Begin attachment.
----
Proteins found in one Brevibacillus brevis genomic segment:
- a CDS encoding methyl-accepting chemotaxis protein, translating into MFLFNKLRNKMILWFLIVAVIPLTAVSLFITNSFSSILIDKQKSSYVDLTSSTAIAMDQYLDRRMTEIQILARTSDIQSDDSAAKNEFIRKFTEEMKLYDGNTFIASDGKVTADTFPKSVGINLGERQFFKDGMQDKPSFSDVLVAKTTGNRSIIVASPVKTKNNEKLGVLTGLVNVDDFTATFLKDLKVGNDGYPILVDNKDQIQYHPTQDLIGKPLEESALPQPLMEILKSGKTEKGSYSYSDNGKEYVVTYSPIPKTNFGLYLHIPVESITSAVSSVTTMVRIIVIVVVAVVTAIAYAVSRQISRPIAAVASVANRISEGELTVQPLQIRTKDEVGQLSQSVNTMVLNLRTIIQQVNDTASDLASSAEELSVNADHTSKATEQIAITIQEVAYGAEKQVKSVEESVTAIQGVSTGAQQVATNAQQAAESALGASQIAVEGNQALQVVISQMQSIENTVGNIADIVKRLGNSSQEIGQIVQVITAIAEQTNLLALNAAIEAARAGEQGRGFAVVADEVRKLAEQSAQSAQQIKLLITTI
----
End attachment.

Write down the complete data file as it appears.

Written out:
Proteins found in one Brevibacillus brevis genomic segment:
- a CDS encoding methyl-accepting chemotaxis protein, translating into MFLFNKLRNKMILWFLIVAVIPLTAVSLFITNSFSSILIDKQKSSYVDLTSSTAIAMDQYLDRRMTEIQILARTSDIQSDDSAAKNEFIRKFTEEMKLYDGNTFIASDGKVTADTFPKSVGINLGERQFFKDGMQDKPSFSDVLVAKTTGNRSIIVASPVKTKNNEKLGVLTGLVNVDDFTATFLKDLKVGNDGYPILVDNKDQIQYHPTQDLIGKPLEESALPQPLMEILKSGKTEKGSYSYSDNGKEYVVTYSPIPKTNFGLYLHIPVESITSAVSSVTTMVRIIVIVVVAVVTAIAYAVSRQISRPIAAVASVANRISEGELTVQPLQIRTKDEVGQLSQSVNTMVLNLRTIIQQVNDTASDLASSAEELSVNADHTSKATEQIAITIQEVAYGAEKQVKSVEESVTAIQGVSTGAQQVATNAQQAAESALGASQIAVEGNQALQVVISQMQSIENTVGNIADIVKRLGNSSQEIGQIVQVITAIAEQTNLLALNAAIEAARAGEQGRGFAVVADEVRKLAEQSAQSAQQIKLLITTI